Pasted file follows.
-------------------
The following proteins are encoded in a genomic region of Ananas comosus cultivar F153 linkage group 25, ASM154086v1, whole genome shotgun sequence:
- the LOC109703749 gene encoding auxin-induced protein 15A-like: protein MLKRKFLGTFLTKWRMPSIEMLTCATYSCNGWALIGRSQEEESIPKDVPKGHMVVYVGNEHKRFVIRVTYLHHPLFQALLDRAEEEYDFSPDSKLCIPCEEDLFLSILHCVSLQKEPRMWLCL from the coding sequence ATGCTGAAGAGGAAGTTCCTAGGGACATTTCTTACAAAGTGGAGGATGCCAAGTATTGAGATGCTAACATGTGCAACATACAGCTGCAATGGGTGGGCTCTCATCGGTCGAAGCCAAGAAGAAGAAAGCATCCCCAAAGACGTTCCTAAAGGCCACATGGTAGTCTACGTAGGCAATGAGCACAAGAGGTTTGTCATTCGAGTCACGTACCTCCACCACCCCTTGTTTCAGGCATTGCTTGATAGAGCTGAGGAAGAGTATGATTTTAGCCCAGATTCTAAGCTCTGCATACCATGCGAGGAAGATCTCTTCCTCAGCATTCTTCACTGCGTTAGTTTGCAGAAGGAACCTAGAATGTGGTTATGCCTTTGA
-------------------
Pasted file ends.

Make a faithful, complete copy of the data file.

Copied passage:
The following proteins are encoded in a genomic region of Ananas comosus cultivar F153 linkage group 25, ASM154086v1, whole genome shotgun sequence:
- the LOC109703749 gene encoding auxin-induced protein 15A-like: protein MLKRKFLGTFLTKWRMPSIEMLTCATYSCNGWALIGRSQEEESIPKDVPKGHMVVYVGNEHKRFVIRVTYLHHPLFQALLDRAEEEYDFSPDSKLCIPCEEDLFLSILHCVSLQKEPRMWLCL from the coding sequence ATGCTGAAGAGGAAGTTCCTAGGGACATTTCTTACAAAGTGGAGGATGCCAAGTATTGAGATGCTAACATGTGCAACATACAGCTGCAATGGGTGGGCTCTCATCGGTCGAAGCCAAGAAGAAGAAAGCATCCCCAAAGACGTTCCTAAAGGCCACATGGTAGTCTACGTAGGCAATGAGCACAAGAGGTTTGTCATTCGAGTCACGTACCTCCACCACCCCTTGTTTCAGGCATTGCTTGATAGAGCTGAGGAAGAGTATGATTTTAGCCCAGATTCTAAGCTCTGCATACCATGCGAGGAAGATCTCTTCCTCAGCATTCTTCACTGCGTTAGTTTGCAGAAGGAACCTAGAATGTGGTTATGCCTTTGA